60 Years Ago Today

Sunday, 10 August 1052:

At 6 a.m. I was up in the morning and dashed down the street before church to see the making of a big parade, which was coming off during church. A VIP was there to help open St. Lawerence or St. Lorenz Cathedral for the first time since World War II. The pictures of these events were stuck in my head all day. I hurried back just in time to catch the crew going to church.

Despite being built from a bombed out building the church was clean and pleasant. We gave our program and the congregation was receptive to us. We visited with them after church and they presented us with lots of gladiolas after the program. We caravaned to a program for the army which was on our way to Byreuth. We needed to be there by 2 p.m. for another program.

Then we were off to see King Ludwig II Festival or Fespiele House which was built for Wagnerian operas and that was designed by Wagner himself. King Ludwig II greatly admired his work. Wagner’s first performance that he conducted himself was held in 1829. Directors checked with American Express and tried to get tickets for us to Parsifal. We had written in advance but were informed it was a closed performance for the workers. However, luck was with us. We were able to get about 25 tickets at $5.00 each which were made available at the last minute.

We hurriedly tried to read about the opera before we went in. The performance started at 3 p.m. and our seats were scattered throughout the huge auditorium. My seat along with some others was quite close and a little to the side. The performance was excellent probably even more so than I realized with my meager background in Wagnerian opera. The stage was huge and seemed very deep. In some scenes it was almost as if the knights were marching in from miles away. The lighting was most effective. It lasted until 9:20 p.m. with two breaks of 30 minutes each. It was over five hours long.

During these breaks we went into the huge restaurant in the back of the Festival House for refreshment. At one sitting we had an egg caviar dish which was most delicious. Many of the people were dressed formally. It was good that we probably looked better than usual considering we had just come from church that morning. Afterwards, we were somewhat spread around again in different houses or apartment building of different local people. Our place was quite nice.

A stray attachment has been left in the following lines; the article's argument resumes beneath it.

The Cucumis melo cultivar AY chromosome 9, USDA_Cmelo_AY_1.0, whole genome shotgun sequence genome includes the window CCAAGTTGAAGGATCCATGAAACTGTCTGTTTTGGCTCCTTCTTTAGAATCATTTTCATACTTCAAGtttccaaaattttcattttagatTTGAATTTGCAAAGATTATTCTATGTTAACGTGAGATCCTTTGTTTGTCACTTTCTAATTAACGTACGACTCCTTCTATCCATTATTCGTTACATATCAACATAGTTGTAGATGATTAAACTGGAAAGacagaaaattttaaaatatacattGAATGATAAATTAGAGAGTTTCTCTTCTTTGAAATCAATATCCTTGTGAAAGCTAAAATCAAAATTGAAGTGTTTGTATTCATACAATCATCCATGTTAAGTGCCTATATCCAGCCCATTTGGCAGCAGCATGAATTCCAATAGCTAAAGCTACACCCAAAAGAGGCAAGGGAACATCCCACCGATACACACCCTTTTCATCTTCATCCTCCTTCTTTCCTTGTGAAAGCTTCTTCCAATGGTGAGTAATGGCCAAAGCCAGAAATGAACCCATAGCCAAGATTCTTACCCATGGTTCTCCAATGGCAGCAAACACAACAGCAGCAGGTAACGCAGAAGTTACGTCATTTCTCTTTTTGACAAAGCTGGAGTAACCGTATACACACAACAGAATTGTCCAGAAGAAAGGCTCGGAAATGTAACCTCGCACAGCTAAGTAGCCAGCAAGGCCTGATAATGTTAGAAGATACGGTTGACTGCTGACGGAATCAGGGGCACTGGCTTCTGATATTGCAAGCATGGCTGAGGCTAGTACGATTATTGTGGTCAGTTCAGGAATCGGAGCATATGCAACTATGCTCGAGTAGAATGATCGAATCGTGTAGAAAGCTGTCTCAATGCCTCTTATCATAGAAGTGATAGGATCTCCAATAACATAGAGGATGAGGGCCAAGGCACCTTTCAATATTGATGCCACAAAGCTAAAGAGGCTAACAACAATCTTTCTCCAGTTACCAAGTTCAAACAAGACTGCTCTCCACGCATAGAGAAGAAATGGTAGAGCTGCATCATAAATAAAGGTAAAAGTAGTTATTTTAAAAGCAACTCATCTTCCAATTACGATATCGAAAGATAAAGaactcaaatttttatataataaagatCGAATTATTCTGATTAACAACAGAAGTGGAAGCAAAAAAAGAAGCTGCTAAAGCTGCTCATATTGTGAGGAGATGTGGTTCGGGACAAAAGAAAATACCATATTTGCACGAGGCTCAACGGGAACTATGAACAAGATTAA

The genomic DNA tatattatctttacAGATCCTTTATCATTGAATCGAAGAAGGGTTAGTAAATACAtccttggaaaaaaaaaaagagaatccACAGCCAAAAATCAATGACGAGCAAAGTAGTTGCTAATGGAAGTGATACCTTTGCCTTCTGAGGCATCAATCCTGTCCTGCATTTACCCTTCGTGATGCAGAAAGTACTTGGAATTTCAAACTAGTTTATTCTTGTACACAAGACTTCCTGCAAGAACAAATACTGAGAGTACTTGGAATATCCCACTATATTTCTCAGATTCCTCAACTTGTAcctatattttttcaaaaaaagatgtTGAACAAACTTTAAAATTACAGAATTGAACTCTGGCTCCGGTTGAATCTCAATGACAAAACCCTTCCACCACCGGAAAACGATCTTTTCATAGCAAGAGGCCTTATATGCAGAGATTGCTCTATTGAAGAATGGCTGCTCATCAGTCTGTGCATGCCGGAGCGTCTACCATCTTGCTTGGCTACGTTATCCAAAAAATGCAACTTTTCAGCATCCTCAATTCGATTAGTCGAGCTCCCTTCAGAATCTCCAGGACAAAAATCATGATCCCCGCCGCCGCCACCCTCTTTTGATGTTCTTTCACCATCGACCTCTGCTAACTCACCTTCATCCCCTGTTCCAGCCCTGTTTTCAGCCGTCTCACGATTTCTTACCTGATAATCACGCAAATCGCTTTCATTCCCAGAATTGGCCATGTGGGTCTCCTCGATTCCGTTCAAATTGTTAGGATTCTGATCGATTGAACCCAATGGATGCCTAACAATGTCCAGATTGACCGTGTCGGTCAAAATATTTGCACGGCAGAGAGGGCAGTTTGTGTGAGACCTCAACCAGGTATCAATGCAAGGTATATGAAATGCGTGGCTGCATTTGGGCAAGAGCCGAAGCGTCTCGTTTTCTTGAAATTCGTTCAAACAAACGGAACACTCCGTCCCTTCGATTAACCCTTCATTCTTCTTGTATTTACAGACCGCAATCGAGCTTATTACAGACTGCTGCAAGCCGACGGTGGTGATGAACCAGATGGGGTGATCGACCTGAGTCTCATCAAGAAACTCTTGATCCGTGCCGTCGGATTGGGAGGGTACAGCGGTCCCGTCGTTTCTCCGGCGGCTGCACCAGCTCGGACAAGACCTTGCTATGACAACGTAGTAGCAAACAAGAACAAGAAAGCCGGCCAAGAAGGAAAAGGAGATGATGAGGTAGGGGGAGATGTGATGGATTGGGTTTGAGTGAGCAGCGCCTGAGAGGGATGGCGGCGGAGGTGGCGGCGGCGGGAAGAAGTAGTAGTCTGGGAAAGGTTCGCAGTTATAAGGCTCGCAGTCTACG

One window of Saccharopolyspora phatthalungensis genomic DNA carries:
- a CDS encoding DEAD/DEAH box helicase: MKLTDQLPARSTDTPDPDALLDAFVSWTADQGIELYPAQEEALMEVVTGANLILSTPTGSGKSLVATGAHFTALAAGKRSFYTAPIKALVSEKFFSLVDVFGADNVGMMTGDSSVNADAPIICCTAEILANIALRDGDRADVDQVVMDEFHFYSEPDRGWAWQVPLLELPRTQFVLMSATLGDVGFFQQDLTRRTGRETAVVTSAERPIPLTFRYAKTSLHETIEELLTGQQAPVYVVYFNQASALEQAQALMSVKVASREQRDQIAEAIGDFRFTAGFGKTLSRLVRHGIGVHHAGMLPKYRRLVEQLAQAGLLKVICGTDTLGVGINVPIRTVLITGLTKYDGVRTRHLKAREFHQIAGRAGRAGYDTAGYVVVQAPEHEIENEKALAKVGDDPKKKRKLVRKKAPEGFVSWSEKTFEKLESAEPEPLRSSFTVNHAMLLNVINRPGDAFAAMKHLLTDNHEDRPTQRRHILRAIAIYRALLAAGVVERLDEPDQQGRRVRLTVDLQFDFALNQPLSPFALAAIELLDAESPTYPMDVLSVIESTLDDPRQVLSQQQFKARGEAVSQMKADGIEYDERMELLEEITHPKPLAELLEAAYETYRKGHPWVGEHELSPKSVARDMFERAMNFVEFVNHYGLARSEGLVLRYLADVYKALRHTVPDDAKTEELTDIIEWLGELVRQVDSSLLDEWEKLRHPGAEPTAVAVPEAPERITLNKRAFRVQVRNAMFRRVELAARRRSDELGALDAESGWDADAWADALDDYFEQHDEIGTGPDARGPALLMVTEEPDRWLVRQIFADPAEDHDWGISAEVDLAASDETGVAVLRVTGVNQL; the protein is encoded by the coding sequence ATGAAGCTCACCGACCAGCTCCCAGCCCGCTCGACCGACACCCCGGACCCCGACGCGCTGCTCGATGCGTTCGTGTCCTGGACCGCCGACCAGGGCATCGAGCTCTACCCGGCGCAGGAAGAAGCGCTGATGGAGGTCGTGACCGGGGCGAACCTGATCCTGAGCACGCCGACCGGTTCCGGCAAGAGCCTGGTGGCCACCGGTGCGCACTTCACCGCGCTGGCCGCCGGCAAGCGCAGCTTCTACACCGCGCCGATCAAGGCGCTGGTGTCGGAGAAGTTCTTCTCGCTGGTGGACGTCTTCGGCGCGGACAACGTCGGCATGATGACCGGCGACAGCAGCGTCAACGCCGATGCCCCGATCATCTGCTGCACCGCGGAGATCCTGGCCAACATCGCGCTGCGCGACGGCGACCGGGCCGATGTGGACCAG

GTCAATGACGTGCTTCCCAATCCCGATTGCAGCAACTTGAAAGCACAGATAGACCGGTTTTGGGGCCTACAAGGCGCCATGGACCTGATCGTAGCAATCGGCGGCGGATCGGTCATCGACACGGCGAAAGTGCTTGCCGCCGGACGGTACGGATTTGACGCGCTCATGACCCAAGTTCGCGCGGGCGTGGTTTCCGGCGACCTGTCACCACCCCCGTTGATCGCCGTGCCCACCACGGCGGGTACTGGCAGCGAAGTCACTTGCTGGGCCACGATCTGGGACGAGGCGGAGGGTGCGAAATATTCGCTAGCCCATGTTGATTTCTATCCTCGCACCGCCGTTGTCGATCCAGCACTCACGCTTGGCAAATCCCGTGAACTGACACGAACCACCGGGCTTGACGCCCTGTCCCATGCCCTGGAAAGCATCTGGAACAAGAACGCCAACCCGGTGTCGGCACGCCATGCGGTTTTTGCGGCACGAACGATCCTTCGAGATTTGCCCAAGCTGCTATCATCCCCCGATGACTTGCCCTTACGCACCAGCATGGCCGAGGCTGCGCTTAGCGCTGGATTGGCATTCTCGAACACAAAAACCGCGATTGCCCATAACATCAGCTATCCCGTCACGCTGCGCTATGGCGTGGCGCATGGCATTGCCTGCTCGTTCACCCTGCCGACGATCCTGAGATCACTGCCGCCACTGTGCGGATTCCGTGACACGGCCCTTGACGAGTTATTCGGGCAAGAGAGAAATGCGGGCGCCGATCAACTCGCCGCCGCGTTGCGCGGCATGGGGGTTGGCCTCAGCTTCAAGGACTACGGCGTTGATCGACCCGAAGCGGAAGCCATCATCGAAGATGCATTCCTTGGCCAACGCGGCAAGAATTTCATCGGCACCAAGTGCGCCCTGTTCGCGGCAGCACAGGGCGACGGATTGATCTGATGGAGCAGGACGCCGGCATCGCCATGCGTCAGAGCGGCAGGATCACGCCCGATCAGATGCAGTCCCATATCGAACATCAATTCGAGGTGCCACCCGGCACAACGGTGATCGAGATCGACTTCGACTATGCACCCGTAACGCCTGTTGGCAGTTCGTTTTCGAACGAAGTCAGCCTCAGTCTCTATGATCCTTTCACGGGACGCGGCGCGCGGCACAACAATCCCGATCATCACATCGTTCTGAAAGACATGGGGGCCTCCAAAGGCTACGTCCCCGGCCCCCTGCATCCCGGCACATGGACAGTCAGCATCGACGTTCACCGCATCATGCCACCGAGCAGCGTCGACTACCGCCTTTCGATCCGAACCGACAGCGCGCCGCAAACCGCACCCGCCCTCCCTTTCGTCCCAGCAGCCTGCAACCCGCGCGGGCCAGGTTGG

Provoan ‘Covers’ Bayreuth Music Festival for Herald

(Editor’s note: This is another in a series of letters from Mrs. Afton A. Hansen, traveling through Europe with a group of Utah college students.)

Dear Friends,
You didn’t know, did you that the Daily Herald in Provo has a special reporter, covering the Wagner Music Festival in Bayreuth, Germany? Neither did I , until I discovered that many large cities of the United States have a reporter here, so why not the Herald.

Let me first tell you about Nuremberg, the city where the war criminals were tried and hung. Time has veiled the severity of the scenes, held in the room on the third floor of the Palace of Justice, and in the small yard behind the building. But the mountains of rubble throughout this city and others is a constant reminder of those terrible years. Nature’s vines and weeds will gently cover, wind and rain will partially dissolve, but those monument to man’s stupidity will last for ages.

Memories of Carnage
As we stood on the hill near the old stone wall of the city we saw the statue of Hans Sacks standing untouched in a field of rubble. An old man near us said, “I once stood here and saw those streets below us covered with the dead and the dying.” At one time 85 per cent of the city was either killed or scattered to other parts. A younger man added his story. “I came to Nuremberg from Czechoslovakia in 1946. I came with nothing—only shirts and short pants—no shoes, no stockings. I too am an escapee.” To and fro along the same paths, men are driven by physical and mental fear, danger and cruelty. How long will they take it?

Rising above the dust and rubble of common clay is man’s supreme effort toward the good and best in his nature. The music festivals weave and bind the spirituality and emotion of the past into the artistry of today. Again we see the directors of life and civilization to and fro across the stony paths—from the low to the higher in man’s alms and desires.